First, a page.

The Cincinnati Hispanic Fest highlights the food, music, dance, sports, art and culture of local Hispanic communities. The main stage features more than 15 musical acts over the course of the two-day event, along with cultural dancing performances, a Festival Queen competition, live mass and a free showing of the film Cesar Chavez on Saturday and Sunday. Noon-11 p.m. Saturday-Sunday. $1 walk in; $8 per car. Hamilton County Fairgrounds 7820 Vine St., Carthage, cincinnatihispanicfest.org.

Seabird
Photo: Provided
EVENT: LONGSTONE STREET FESTIVAL
Take to the streets for Milford’s annual Longstone Street Festival. Get your fill of live music, food, games and arts and crafts at this 12-hour, family-friendly event. A live music stage will host nine bands throughout the day, including Folk, Funk, Soul, Bluegrass, Americana and Alt Rockers, including headliners Seabird. 11 a.m.-11 p.m. Saturday. Free. 200 Main St., Milford, longstonestreetfestival.com

EVENT: TASTE OF INDIA
This festival includes Indian food, shopping, games, pony rides, fireworks from Rozzi’s and a Naach Sitare Indian dancing competition. Noon-8 p.m. Free admission. The Hindu Temple of Greater Cincinnati, 4920 Klatte Road, Summerside, tasteofindiacincinnati.com.

EVENT: ART AND WINE FESTIVAL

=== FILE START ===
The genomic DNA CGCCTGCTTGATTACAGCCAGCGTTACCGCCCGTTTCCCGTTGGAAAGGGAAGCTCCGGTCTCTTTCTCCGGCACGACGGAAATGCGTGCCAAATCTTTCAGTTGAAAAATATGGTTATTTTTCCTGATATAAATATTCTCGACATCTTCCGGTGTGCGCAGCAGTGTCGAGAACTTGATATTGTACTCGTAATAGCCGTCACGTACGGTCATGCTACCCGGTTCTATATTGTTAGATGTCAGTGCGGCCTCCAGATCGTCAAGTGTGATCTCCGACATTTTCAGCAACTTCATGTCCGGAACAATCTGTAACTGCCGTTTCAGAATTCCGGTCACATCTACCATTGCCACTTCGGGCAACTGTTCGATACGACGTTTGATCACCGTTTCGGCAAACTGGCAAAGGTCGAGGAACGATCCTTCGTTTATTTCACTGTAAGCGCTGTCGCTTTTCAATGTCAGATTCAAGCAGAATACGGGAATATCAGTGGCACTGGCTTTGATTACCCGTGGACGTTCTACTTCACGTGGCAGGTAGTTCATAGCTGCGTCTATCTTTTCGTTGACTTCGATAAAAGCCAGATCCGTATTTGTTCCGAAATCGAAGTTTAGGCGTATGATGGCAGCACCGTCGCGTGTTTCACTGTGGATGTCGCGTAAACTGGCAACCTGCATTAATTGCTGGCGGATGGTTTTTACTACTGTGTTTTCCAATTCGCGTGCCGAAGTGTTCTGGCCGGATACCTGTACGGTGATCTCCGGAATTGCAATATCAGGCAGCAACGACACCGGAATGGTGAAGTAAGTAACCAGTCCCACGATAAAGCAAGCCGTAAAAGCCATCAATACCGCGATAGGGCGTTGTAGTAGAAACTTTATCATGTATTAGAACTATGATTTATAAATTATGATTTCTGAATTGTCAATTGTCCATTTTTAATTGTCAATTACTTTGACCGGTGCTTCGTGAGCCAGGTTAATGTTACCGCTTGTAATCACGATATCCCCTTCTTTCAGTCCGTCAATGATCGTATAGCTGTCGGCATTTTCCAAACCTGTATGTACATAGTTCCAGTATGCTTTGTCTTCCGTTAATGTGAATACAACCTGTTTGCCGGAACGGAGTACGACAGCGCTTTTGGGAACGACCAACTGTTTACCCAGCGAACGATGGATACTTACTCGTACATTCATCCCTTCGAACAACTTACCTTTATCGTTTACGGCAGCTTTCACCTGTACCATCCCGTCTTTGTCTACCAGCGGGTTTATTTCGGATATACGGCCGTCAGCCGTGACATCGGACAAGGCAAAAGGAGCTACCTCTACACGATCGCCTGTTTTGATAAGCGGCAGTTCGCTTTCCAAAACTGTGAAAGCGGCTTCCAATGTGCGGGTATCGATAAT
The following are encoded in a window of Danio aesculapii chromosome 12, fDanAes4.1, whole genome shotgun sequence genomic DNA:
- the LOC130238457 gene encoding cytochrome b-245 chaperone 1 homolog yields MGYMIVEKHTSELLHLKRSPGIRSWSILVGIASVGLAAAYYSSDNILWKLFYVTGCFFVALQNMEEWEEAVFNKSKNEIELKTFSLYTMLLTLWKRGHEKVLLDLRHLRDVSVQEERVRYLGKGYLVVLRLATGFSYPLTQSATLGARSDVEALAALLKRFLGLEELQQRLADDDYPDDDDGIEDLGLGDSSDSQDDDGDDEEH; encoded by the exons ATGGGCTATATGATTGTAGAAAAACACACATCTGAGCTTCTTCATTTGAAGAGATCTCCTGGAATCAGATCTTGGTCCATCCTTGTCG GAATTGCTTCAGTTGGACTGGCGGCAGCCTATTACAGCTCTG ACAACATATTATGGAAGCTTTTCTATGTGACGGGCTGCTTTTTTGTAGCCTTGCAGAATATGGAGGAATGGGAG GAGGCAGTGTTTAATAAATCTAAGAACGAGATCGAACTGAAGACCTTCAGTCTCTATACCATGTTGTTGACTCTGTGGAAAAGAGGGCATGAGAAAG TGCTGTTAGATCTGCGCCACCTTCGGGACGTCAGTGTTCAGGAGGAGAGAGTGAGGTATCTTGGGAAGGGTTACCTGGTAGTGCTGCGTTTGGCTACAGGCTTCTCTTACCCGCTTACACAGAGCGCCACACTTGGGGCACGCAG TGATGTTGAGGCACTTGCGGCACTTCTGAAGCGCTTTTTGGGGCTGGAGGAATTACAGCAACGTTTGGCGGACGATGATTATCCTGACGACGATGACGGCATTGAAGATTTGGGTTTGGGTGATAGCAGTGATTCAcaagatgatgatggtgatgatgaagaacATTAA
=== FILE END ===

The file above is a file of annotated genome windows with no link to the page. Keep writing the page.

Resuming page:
The 17th-annual Art & Wine Festival features the work of more than 60 area artists, live music, a grape-stomping competition, food, draft beer and wine from Vinoklet. Noon-11 p.m. Saturday; 1-8 p.m. Sunday. Free admission. Vinoklet Winery, 11069 Colerain Ave., Colerain, vinokletwines.com.

EVENT: FLIPPIN CANCER FLIP CUP TOURNAMENT
Braxton is supporting Bridgette Hightower in her mission to wipe out blood cancer with a flip-cup tournament. Event includes a costume contest, Strong’s Brick Oven Pizzeria, split-the-pot, door prizes and more. Proceeds benefit the Leukemia and Lymphoma Society. Check-in starts at 2 p.m. $125 for teams of $5; $1 pints of Sparky; $6 pizzas. 27 W. Seventh St., Covington, Ky., 859-261-5600. 

EVENT: CINCINNATI JAZZ & BBQ FESTIVAL
MadTree beer, music from Mike Wade & the Mighty Groovers, Ron D’s BBQ, Just Q’in, games for kids, an art mart and more. 3-8 p.m. Free admission. Madison and Whetsel, Madisonville, facebook.com/cincyjazzandbbqfest.

EVENT: APPLE HARVEST WINE DIVINE
Woodstone Creek celebrates the season with wine, mead and craft spirits, plus tastings of apple and brandy wine. Includes five samples. 2-7 p.m. $12. Woodstone Creek Winery & Distillery, 4712 Vine St., Saint Bernard, 513-569-0300.

SUNDAY
Los Lobos
Photo: David Alan Kogut
MUSIC: LOS LOBOS
Los Lobos began making music back when Richard Nixon was still in office. For the historically illiterate, that’s more than 40 years, during which the Los Angeles crew has put forth its distinctive sounds — from slanted Tex-Mex and Folk to straight-up Country and Rock — via more than a dozen studio albums and a variety of EPs, live records and side projects. The band is still probably best known in the mainstream for its take on Ritchie Valens’ “La Bamba,” from the 1988 biopic of the same name. Which is unfortunate, because it’s the least interesting thing Los Lobos has done. Los Lobos plays Sunday at Taft Theatre. More info/tickets: tafttheatre.org.